Number Of Testing Locations

The Commission declined to modify the previously adopted sample sizes for speed and latency. Therefore, carriers are still required to test a maximum of 50 randomly selected subscriber locations per required service tier offering, depending on the number of subscribers. For smaller carriers with fewer than 500 subscribers in a particular service tier, they are required to test 10% of the total subscribers in the service tier with the exception that a carrier with 50 or fewer subscribers must test five subscriber locations. If a carrier cannot find five CAF-supported locations to test, the carrier testing fewer than five CAF-supported subscriber locations would be subject to verification that more customers are not available.

Standard For Full Compliance

The Commission declined to modify the requirement that to achieve full compliance with the latency and speed standards, a carrier must show that 95% of latency measurements during

testing were below 100 ms round-trip time, and that 80% of speed measurements were minimally at 80% of the required network speed. However, the Commission clarified that “carriers are not required to provide speeds beyond what they are already obligated to deploy as a condition of their receipt of high-cost support.” Therefore, for a location where a carrier is obligated to provide 10/1 Mbps service, the Commission “only requires testing to ensure that the location provides 10/1 Mbps service, even if the customer there has ordered and is receiving 25/3 Mbps service.”

In addition, the Commission reconsidered the Bureaus’ decision to exclude from compliance calculations any speed test results with values over 150% of the advertised speed for the location. Rather than trimming the data at the outset, as the Bureaus had required, the Commission directed the Bureaus “to study data collected from carriers’ pre-testing and testing and determine how best to implement a more sophisticated procedure using multiple statistical analyses to exclude outlying data points from the test results.” The Commission anticipated that the Bureaus would develop a procedure for USAC to implement for each carrier’s test results in each speed tier in each state or study area to flag a particular data point as an anomaly.

Penalties for Non-Compliance

The Penalties for non-compliance are severe. The Commission will use the testing data to determine the level of compliance for the carrier’s network. Therefore, not only do the penalties apply to the performance measurement requirement but also to the overall deployment obligations of a carrier. Thus, for a carrier that has deployed to 100% of its required locations by the end of the carrier’s build-out term, but has an overall performance compliance percentage of 90%, USAC will recovered a penalty from the carrier. In the above example, USAC, using the percentage of the carrier’s support equal to 1.89 times the average amount of support per location received in the state for that carrier over the term of support for the relevant performance non-compliance percentage (i.e., 10%), plus 10 percent of the carrier’s total relevant high-cost support over the support term for that state.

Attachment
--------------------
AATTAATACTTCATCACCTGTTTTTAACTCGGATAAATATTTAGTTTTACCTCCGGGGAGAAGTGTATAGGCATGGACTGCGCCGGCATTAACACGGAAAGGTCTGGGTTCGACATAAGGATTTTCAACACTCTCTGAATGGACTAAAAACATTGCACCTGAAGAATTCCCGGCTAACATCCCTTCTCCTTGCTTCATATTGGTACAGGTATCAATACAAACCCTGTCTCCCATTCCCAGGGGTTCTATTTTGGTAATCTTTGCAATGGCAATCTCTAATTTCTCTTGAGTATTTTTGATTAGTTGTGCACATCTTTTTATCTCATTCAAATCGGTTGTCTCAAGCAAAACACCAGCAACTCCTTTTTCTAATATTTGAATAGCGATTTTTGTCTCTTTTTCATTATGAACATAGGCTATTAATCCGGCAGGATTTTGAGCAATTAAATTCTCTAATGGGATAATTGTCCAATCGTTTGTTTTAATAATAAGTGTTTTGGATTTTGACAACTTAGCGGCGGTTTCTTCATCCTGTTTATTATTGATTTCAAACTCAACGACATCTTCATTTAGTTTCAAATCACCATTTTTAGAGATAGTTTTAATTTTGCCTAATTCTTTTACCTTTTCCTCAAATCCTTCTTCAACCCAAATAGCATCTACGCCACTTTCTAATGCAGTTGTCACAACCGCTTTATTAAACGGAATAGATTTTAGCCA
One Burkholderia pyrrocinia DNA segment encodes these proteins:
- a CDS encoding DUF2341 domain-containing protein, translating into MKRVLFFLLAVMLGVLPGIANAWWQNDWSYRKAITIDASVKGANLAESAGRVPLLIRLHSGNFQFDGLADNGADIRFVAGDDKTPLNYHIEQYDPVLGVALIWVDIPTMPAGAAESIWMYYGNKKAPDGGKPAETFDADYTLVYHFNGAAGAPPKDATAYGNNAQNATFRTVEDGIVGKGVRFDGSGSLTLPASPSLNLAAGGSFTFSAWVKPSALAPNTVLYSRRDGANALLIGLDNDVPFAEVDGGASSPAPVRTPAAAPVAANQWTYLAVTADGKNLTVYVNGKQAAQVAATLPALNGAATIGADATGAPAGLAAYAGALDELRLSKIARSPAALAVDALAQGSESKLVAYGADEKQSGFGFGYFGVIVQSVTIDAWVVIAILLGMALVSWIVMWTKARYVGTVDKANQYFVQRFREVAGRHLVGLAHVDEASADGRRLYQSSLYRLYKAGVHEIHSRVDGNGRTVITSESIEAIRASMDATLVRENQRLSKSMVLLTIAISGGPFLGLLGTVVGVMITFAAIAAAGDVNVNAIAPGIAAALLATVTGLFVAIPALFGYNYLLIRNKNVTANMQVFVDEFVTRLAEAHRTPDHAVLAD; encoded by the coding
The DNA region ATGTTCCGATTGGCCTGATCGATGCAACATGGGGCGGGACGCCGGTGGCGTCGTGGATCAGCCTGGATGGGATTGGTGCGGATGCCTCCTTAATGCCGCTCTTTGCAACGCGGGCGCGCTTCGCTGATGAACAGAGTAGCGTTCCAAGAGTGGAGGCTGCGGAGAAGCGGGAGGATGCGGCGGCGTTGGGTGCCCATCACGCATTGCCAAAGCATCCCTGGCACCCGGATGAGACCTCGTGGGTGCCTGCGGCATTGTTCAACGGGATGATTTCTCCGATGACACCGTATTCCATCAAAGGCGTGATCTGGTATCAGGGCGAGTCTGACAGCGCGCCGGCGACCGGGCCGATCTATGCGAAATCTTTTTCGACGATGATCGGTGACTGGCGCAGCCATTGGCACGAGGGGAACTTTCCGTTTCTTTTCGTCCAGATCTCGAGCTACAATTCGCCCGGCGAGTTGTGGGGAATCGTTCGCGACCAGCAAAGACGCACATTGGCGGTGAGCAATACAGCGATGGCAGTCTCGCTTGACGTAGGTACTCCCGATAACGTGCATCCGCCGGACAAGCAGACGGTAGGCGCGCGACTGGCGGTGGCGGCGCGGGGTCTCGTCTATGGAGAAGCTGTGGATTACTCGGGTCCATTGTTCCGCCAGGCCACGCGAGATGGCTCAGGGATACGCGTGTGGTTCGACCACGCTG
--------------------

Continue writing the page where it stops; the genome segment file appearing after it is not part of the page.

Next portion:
Another example would be if a carrier deploys to only 90% of the locations to which it is required to build, and of those locations, the performance compliance percentage is 90%. In this scenario, the carrier will be required to forfeit support equal to 1.89 times the average amount of support per location received in the state for that carrier over the term of support for both the 10% of locations lacking deployment and an additional 9% of locations (reflecting a non-compliance percentage of 10% for the 90% deployed locations), plus 10 percent of the carrier’s total relevant high-cost support over the support term for that state.

Remedies for Non-Compliance

The Commission also noted that carriers are permitted up to one year to address any shortcomings in their deployment obligations, including ensuring that their performance measurements are 100% in compliance, before these support reductions will take effect.

GVNW will continue to provide carriers with additional information regarding the performance testing requirement as the pre-testing and testing periods approach.

Please contact your GVNW Consultant or Steve Gatto (830.895.7226), sgatto@gvnw.com or Bill Favatella (719.594.5826), bfavatella@gvnw.com with any additional questions you may have about the Performance Measurement Testing requirements.